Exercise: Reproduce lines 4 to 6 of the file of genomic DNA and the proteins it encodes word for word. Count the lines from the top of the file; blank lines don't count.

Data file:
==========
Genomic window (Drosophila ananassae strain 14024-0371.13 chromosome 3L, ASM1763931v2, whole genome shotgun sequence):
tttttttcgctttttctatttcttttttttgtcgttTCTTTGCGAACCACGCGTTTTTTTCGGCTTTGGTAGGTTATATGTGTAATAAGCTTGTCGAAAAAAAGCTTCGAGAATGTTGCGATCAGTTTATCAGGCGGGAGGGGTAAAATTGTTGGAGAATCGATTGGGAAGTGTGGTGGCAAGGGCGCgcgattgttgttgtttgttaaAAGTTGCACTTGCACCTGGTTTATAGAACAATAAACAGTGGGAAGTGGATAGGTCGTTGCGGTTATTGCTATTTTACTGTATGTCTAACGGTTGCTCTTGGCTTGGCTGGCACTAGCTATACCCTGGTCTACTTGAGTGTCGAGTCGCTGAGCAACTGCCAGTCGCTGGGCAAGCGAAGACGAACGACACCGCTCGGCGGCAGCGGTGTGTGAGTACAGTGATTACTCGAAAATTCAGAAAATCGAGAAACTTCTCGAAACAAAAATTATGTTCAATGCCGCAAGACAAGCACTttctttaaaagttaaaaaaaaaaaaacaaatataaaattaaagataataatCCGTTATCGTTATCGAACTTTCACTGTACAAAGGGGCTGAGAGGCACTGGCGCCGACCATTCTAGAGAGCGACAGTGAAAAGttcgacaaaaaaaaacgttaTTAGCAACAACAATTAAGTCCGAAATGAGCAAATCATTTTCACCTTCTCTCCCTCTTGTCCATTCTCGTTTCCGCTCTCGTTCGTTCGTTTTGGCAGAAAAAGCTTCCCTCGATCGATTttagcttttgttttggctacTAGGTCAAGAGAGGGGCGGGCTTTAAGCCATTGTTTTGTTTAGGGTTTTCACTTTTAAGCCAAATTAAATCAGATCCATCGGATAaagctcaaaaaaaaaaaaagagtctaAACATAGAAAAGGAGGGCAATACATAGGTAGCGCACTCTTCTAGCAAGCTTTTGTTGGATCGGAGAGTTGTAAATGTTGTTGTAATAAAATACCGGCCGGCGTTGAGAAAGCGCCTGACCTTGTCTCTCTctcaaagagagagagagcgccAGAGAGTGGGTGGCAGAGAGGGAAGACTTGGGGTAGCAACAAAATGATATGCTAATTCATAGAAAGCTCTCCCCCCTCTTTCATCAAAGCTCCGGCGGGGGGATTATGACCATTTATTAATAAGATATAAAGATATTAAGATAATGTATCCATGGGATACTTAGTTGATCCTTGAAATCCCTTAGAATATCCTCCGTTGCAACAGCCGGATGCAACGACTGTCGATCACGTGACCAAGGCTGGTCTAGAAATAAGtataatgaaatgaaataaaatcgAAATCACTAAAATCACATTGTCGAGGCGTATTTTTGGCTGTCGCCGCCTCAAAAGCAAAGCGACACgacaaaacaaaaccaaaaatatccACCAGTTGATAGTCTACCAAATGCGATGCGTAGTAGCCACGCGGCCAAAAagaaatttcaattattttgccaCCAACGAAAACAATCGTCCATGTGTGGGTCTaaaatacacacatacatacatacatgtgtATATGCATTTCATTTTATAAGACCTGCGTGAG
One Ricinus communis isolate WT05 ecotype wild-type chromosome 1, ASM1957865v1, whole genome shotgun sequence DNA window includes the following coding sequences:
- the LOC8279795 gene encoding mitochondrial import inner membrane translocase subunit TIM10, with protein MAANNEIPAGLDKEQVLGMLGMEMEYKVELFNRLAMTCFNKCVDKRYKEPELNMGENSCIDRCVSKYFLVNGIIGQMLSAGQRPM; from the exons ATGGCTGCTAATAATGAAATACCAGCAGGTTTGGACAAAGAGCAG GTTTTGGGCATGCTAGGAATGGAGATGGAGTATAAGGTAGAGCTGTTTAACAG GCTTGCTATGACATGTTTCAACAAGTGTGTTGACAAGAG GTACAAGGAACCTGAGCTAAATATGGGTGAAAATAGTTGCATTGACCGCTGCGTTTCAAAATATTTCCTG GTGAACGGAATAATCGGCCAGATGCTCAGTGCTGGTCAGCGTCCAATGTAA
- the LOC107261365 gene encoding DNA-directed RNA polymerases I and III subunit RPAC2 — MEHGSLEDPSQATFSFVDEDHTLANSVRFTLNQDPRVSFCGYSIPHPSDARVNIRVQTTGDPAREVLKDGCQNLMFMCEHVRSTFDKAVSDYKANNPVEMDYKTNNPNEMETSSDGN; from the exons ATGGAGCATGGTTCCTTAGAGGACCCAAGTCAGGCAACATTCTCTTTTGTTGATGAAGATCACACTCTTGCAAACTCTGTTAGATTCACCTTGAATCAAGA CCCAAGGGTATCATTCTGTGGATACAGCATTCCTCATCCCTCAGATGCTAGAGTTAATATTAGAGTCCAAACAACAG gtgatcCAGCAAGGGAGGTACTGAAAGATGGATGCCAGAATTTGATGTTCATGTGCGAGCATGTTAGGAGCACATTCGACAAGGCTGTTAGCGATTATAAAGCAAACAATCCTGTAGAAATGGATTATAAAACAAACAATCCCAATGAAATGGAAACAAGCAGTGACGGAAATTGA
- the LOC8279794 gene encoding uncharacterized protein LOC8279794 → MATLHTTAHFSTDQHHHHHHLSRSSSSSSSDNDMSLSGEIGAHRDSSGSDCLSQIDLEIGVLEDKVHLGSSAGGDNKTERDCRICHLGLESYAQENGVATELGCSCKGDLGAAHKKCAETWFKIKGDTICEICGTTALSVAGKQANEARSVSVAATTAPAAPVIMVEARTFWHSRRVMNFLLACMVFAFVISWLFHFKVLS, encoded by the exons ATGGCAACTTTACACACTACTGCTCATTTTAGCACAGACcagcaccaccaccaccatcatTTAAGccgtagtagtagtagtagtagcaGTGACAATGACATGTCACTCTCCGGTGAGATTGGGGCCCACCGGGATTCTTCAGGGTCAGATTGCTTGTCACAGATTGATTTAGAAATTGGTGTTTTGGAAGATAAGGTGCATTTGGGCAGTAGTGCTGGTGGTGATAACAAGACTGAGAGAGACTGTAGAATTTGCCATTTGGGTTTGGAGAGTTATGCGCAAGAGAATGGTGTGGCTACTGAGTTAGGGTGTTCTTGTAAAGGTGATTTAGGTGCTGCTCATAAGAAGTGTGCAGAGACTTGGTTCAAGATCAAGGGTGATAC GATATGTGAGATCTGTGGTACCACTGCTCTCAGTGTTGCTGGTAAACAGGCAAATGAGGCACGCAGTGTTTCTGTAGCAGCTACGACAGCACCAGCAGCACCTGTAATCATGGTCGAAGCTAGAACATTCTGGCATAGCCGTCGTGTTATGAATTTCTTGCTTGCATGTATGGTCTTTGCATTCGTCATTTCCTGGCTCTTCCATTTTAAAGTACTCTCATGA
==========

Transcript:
- the LOC8279795 gene encoding mitochondrial import inner membrane translocase subunit TIM10, with protein MAANNEIPAGLDKEQVLGMLGMEMEYKVELFNRLAMTCFNKCVDKRYKEPELNMGENSCIDRCVSKYFLVNGIIGQMLSAGQRPM; from the exons ATGGCTGCTAATAATGAAATACCAGCAGGTTTGGACAAAGAGCAG GTTTTGGGCATGCTAGGAATGGAGATGGAGTATAAGGTAGAGCTGTTTAACAG GCTTGCTATGACATGTTTCAACAAGTGTGTTGACAAGAG GTACAAGGAACCTGAGCTAAATATGGGTGAAAATAGTTGCATTGACCGCTGCGTTTCAAAATATTTCCTG GTGAACGGAATAATCGGCCAGATGCTCAGTGCTGGTCAGCGTCCAATGTAA
- the LOC107261365 gene encoding DNA-directed RNA polymerases I and III subunit RPAC2 — MEHGSLEDPSQATFSFVDEDHTLANSVRFTLNQDPRVSFCGYSIPHPSDARVNIRVQTTGDPAREVLKDGCQNLMFMCEHVRSTFDKAVSDYKANNPVEMDYKTNNPNEMETSSDGN; from the exons ATGGAGCATGGTTCCTTAGAGGACCCAAGTCAGGCAACATTCTCTTTTGTTGATGAAGATCACACTCTTGCAAACTCTGTTAGATTCACCTTGAATCAAGA CCCAAGGGTATCATTCTGTGGATACAGCATTCCTCATCCCTCAGATGCTAGAGTTAATATTAGAGTCCAAACAACAG gtgatcCAGCAAGGGAGGTACTGAAAGATGGATGCCAGAATTTGATGTTCATGTGCGAGCATGTTAGGAGCACATTCGACAAGGCTGTTAGCGATTATAAAGCAAACAATCCTGTAGAAATGGATTATAAAACAAACAATCCCAATGAAATGGAAACAAGCAGTGACGGAAATTGA
- the LOC8279794 gene encoding uncharacterized protein LOC8279794 → MATLHTTAHFSTDQHHHHHHLSRSSSSSSSDNDMSLSGEIGAHRDSSGSDCLSQIDLEIGVLEDKVHLGSSAGGDNKTERDCRICHLGLESYAQENGVATELGCSCKGDLGAAHKKCAETWFKIKGDTICEICGTTALSVAGKQANEARSVSVAATTAPAAPVIMVEARTFWHSRRVMNFLLACMVFAFVISWLFHFKVLS, encoded by the exons ATGGCAACTTTACACACTACTGCTCATTTTAGCACAGACcagcaccaccaccaccatcatTTAAGccgtagtagtagtagtagtagcaGTGACAATGACATGTCACTCTCCGGTGAGATTGGGGCCCACCGGGATTCTTCAGGGTCAGATTGCTTGTCACAGATTGATTTAGAAATTGGTGTTTTGGAAGATAAGGTGCATTTGGGCAGTAGTGCTGGTGGTGATAACAAGACTGAGAGAGACTGTAGAATTTGCCATTTGGGTTTGGAGAGTTATGCGCAAGAGAATGGTGTGGCTACTGAGTTAGGGTGTTCTTGTAAAGGTGATTTAGGTGCTGCTCATAAGAAGTGTGCAGAGACTTGGTTCAAGATCAAGGGTGATAC GATATGTGAGATCTGTGGTACCACTGCTCTCAGTGTTGCTGGTAAACAGGCAAATGAGGCACGCAGTGTTTCTGTAGCAGCTACGACAGCACCAGCAGCACCTGTAATCATGGTCGAAGCTAGAACATTCTGGCATAGCCGTCGTGTTATGAATTTCTTGCTTGCATGTATGGTCTTTGCATTCGTCATTTCCTGGCTCTTCCATTTTAAAGTACTCTCATGA